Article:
Armed Victim Thwarts Carjacking

How would you have stopped this carjacking? In many parts of the world carjacking is very common, but even in the US it’s not an uncommon occurrence. Making sure that you have Active Self Protection to protect yourself and your family is important!

How do I protect myself from carjacking?

Transitional spaces are places where we MUST be more careful of potential attack. A transitional space is any location that (1) allows attackers to prey on potential victims with an element of surprise and (2) provides ready escape for the attackers. Your car is a moving transitional space, especially at points of entry and exit. A carjacking is a great reminder that transitional spaces are high places of attack, because moving cars aren’t carjacked.

2. In any territorial or predatorial violence, the attacker gets to set the time and circumstances of the attack. They will almost always launch that attack from ambush, or as we like to call it in Kenpo, from “obscurity.” Surviving that ambush is one of the most important keys to successfully defending yourself.

3. Marksmanship matters! The old saying is quite true: you can’t miss fast enough to win a gunfight. As a self-defender you need to practice and train to put your first shot on target as fast as you can, but the key is to put as many shots on target as possible. This carjacking ended quickly because the victim was able to put shots on target quickly and end the first threat so that he could move to the additional threats.

4. In a gunfight, movement is your friend. You must be ready not only to draw and fire, but to draw and fire while moving laterally, back, and diagonally. You simply will not stand still in a gunfight because it is against every instinct you have when in mortal danger! People who focus too much on stance or isosceles vs. Weaver forget this fact, but as self-defenders we must know that we will be moving. So practice and train movement on the draw and fire. This is a great reason to have airsoft trainers and practice draw and move in your dry-fire regimen as well. The victim here had to move out of the car and then to cover to end this carjacking.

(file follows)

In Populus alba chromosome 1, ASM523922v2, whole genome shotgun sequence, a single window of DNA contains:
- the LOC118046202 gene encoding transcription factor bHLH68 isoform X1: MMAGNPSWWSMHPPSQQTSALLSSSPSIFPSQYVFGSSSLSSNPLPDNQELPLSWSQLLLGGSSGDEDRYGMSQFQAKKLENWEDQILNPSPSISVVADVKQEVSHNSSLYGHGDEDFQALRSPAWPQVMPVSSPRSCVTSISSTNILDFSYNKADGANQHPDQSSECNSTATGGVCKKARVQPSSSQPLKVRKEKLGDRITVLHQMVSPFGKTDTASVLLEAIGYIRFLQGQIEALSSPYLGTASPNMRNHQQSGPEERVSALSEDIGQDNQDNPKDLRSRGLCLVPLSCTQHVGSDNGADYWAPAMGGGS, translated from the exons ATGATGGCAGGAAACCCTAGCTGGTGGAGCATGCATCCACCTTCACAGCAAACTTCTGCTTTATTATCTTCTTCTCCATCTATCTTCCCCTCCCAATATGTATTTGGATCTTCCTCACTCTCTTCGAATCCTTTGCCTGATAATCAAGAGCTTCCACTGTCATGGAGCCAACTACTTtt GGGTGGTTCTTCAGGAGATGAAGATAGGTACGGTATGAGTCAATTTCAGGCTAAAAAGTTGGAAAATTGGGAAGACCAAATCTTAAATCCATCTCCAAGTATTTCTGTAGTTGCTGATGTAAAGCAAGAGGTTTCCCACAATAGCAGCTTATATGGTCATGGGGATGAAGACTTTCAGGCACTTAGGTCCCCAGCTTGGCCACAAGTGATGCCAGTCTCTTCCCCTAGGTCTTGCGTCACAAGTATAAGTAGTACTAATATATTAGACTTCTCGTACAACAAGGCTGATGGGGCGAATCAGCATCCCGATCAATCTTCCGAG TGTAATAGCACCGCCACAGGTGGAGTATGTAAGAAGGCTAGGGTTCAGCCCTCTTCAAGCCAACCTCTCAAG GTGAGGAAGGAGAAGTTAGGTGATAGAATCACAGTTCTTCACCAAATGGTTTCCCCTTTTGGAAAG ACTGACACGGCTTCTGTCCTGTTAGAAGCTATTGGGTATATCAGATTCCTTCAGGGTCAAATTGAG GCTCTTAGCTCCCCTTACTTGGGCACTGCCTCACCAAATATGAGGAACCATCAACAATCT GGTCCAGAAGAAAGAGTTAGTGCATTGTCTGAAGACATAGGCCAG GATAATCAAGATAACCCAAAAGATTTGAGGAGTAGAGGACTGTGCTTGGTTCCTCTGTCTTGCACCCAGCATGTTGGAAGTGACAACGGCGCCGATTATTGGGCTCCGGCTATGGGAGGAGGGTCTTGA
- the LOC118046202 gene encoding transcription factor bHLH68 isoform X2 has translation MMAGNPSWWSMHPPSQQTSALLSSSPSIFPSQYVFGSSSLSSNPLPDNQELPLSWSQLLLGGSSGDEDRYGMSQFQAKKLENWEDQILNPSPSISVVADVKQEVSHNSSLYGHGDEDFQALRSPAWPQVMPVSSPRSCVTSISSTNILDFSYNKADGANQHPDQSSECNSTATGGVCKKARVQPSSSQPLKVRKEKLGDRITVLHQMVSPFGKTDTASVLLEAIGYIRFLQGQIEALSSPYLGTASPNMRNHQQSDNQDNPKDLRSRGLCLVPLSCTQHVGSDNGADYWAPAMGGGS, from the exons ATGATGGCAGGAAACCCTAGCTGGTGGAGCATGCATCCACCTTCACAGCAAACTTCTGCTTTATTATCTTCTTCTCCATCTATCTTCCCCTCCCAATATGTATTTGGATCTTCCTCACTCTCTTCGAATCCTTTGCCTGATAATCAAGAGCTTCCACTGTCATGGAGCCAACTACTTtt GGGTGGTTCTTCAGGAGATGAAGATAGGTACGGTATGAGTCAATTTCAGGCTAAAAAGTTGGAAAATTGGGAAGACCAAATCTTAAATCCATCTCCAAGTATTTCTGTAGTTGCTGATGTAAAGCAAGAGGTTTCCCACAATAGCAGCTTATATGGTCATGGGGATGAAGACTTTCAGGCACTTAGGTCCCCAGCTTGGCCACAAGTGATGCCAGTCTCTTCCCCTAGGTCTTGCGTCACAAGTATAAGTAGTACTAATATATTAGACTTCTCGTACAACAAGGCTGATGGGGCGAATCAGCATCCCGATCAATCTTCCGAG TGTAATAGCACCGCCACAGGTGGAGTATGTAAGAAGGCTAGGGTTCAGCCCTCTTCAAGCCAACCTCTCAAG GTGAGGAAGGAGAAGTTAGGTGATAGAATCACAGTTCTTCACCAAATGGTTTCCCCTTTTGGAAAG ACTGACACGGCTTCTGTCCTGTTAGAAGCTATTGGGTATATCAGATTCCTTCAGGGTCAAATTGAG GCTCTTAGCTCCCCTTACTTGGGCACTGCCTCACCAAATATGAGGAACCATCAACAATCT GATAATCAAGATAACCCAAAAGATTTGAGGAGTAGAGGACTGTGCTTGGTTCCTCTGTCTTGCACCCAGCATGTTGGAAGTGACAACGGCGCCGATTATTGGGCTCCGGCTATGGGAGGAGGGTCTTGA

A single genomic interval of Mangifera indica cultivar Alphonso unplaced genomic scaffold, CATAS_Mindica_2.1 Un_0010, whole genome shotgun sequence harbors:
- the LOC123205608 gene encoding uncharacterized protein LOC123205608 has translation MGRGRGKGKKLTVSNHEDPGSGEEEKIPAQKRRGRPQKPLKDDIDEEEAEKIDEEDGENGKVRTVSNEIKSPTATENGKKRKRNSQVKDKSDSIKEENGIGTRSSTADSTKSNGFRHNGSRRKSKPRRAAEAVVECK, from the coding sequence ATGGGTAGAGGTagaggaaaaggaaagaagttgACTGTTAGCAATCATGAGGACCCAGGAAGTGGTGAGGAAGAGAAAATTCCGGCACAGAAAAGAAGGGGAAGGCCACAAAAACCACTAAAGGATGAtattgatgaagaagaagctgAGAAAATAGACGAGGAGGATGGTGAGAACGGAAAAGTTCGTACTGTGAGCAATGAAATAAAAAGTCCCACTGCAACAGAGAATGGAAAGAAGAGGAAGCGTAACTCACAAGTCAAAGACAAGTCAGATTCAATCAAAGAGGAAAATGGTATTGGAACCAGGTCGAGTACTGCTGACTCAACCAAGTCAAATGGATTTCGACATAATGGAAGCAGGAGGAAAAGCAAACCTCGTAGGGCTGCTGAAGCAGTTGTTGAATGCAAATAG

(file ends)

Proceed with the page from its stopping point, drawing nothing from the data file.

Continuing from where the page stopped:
5. If you have a partner with you when you’re attacked (be it a LEO partner if you work on a team, or your spouse or martial artist buddy), you want to do everything you can to work as a team. Knowing each other well and communicating clearly will help you protect yourself from danger. This takes training and practice and commitment, but two partners working together present a formidable challenge to any attacker.

6. We must never settle for being able to protect ourselves against a lone attacker because of how common multiple attacker engagements are. Rats travel in packs, so we must always be prepared to face multiple attackers!

7. I can’t believe how often I have to say this, but LOCK YOUR CAR DOORS. When you get in the car, lock the doors. If your car automatically unlocks the doors when you put it in park or shut the engine off, read your owner’s manual and change that setting. Your car door is a great barrier to keep between you and any potential carjackings, so keep it locked for your safety!

8. One of the best ways to protect yourself while you’re in the car is to simply drive off. The car can get away quickly if you are ready, taking you out of danger. So be ready to drive off if you need to! Keep the car in drive until you’re ready to get out. Keep the engine running. If you’re aware of your surroundings you can escape a lot of problems.

9. Never leave your keys in your car or the car running if you are away from it. Period, end of subject. The only time you can leave a car running is if your car is equipped with a remote starter that can leave it running while you take the keys and lock the car on the way out. And of course, never leave vulnerable people like children or elderly parents in a car without someone to protect them. If you’re all they have, take them with you.

Attitude. Skills. Plan.

(music in the intro and outro courtesy of

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